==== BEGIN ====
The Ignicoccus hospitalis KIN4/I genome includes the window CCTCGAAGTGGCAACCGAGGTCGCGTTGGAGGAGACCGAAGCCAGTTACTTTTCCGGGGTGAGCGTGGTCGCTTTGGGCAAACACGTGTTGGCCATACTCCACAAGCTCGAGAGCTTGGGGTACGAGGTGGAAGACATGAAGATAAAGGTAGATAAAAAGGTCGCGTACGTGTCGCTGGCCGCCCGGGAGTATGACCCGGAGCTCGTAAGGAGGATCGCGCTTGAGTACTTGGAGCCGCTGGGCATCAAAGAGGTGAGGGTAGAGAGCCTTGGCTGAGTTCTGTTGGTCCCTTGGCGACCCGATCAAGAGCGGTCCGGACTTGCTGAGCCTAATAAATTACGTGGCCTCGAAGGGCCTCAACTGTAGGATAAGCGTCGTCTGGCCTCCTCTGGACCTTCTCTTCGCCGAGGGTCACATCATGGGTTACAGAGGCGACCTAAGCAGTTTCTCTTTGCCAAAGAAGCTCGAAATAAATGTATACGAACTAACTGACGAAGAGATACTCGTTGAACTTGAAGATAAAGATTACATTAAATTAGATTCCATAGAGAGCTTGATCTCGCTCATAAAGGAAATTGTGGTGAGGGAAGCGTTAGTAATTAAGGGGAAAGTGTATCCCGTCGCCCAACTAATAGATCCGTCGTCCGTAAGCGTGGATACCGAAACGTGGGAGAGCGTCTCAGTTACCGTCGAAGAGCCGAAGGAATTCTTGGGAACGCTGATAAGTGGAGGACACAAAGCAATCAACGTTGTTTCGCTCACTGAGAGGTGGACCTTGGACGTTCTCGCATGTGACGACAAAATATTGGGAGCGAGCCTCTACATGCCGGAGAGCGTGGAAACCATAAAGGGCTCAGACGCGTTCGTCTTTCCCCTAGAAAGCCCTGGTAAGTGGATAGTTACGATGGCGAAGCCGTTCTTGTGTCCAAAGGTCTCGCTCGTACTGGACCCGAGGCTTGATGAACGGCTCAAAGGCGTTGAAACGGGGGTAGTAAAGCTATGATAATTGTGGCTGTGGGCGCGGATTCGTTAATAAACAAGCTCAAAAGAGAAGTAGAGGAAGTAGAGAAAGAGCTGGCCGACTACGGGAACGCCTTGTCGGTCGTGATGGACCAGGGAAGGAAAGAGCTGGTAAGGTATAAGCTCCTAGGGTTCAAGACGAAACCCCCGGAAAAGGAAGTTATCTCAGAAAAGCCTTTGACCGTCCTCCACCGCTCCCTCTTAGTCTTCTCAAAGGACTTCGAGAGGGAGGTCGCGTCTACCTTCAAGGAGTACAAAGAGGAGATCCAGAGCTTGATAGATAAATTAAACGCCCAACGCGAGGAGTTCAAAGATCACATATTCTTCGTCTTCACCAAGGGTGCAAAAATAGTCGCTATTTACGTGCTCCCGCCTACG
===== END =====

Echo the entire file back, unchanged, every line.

The Ignicoccus hospitalis KIN4/I genome includes the window CCTCGAAGTGGCAACCGAGGTCGCGTTGGAGGAGACCGAAGCCAGTTACTTTTCCGGGGTGAGCGTGGTCGCTTTGGGCAAACACGTGTTGGCCATACTCCACAAGCTCGAGAGCTTGGGGTACGAGGTGGAAGACATGAAGATAAAGGTAGATAAAAAGGTCGCGTACGTGTCGCTGGCCGCCCGGGAGTATGACCCGGAGCTCGTAAGGAGGATCGCGCTTGAGTACTTGGAGCCGCTGGGCATCAAAGAGGTGAGGGTAGAGAGCCTTGGCTGAGTTCTGTTGGTCCCTTGGCGACCCGATCAAGAGCGGTCCGGACTTGCTGAGCCTAATAAATTACGTGGCCTCGAAGGGCCTCAACTGTAGGATAAGCGTCGTCTGGCCTCCTCTGGACCTTCTCTTCGCCGAGGGTCACATCATGGGTTACAGAGGCGACCTAAGCAGTTTCTCTTTGCCAAAGAAGCTCGAAATAAATGTATACGAACTAACTGACGAAGAGATACTCGTTGAACTTGAAGATAAAGATTACATTAAATTAGATTCCATAGAGAGCTTGATCTCGCTCATAAAGGAAATTGTGGTGAGGGAAGCGTTAGTAATTAAGGGGAAAGTGTATCCCGTCGCCCAACTAATAGATCCGTCGTCCGTAAGCGTGGATACCGAAACGTGGGAGAGCGTCTCAGTTACCGTCGAAGAGCCGAAGGAATTCTTGGGAACGCTGATAAGTGGAGGACACAAAGCAATCAACGTTGTTTCGCTCACTGAGAGGTGGACCTTGGACGTTCTCGCATGTGACGACAAAATATTGGGAGCGAGCCTCTACATGCCGGAGAGCGTGGAAACCATAAAGGGCTCAGACGCGTTCGTCTTTCCCCTAGAAAGCCCTGGTAAGTGGATAGTTACGATGGCGAAGCCGTTCTTGTGTCCAAAGGTCTCGCTCGTACTGGACCCGAGGCTTGATGAACGGCTCAAAGGCGTTGAAACGGGGGTAGTAAAGCTATGATAATTGTGGCTGTGGGCGCGGATTCGTTAATAAACAAGCTCAAAAGAGAAGTAGAGGAAGTAGAGAAAGAGCTGGCCGACTACGGGAACGCCTTGTCGGTCGTGATGGACCAGGGAAGGAAAGAGCTGGTAAGGTATAAGCTCCTAGGGTTCAAGACGAAACCCCCGGAAAAGGAAGTTATCTCAGAAAAGCCTTTGACCGTCCTCCACCGCTCCCTCTTAGTCTTCTCAAAGGACTTCGAGAGGGAGGTCGCGTCTACCTTCAAGGAGTACAAAGAGGAGATCCAGAGCTTGATAGATAAATTAAACGCCCAACGCGAGGAGTTCAAAGATCACATATTCTTCGTCTTCACCAAGGGTGCAAAAATAGTCGCTATTTACGTGCTCCCGCCTACG